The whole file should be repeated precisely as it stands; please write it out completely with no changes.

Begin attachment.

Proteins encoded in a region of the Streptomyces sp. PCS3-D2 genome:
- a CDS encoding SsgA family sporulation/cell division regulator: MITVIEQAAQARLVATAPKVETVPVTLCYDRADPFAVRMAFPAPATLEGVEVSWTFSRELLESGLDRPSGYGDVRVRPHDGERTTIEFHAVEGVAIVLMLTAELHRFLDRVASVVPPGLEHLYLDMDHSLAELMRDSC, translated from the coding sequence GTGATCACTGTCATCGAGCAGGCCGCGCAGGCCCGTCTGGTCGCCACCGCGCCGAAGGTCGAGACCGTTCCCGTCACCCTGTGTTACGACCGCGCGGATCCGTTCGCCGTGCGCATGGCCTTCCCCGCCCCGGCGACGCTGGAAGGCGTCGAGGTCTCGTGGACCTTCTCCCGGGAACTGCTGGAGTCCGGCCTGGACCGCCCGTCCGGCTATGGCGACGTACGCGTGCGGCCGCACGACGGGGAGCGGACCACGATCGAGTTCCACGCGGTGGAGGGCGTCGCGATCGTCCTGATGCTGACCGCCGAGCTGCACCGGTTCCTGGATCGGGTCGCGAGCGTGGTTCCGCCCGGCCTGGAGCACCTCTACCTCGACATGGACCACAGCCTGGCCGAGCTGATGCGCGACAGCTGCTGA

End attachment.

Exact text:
Proteins encoded in a region of the Streptomyces sp. PCS3-D2 genome:
- a CDS encoding SsgA family sporulation/cell division regulator: MITVIEQAAQARLVATAPKVETVPVTLCYDRADPFAVRMAFPAPATLEGVEVSWTFSRELLESGLDRPSGYGDVRVRPHDGERTTIEFHAVEGVAIVLMLTAELHRFLDRVASVVPPGLEHLYLDMDHSLAELMRDSC, translated from the coding sequence GTGATCACTGTCATCGAGCAGGCCGCGCAGGCCCGTCTGGTCGCCACCGCGCCGAAGGTCGAGACCGTTCCCGTCACCCTGTGTTACGACCGCGCGGATCCGTTCGCCGTGCGCATGGCCTTCCCCGCCCCGGCGACGCTGGAAGGCGTCGAGGTCTCGTGGACCTTCTCCCGGGAACTGCTGGAGTCCGGCCTGGACCGCCCGTCCGGCTATGGCGACGTACGCGTGCGGCCGCACGACGGGGAGCGGACCACGATCGAGTTCCACGCGGTGGAGGGCGTCGCGATCGTCCTGATGCTGACCGCCGAGCTGCACCGGTTCCTGGATCGGGTCGCGAGCGTGGTTCCGCCCGGCCTGGAGCACCTCTACCTCGACATGGACCACAGCCTGGCCGAGCTGATGCGCGACAGCTGCTGA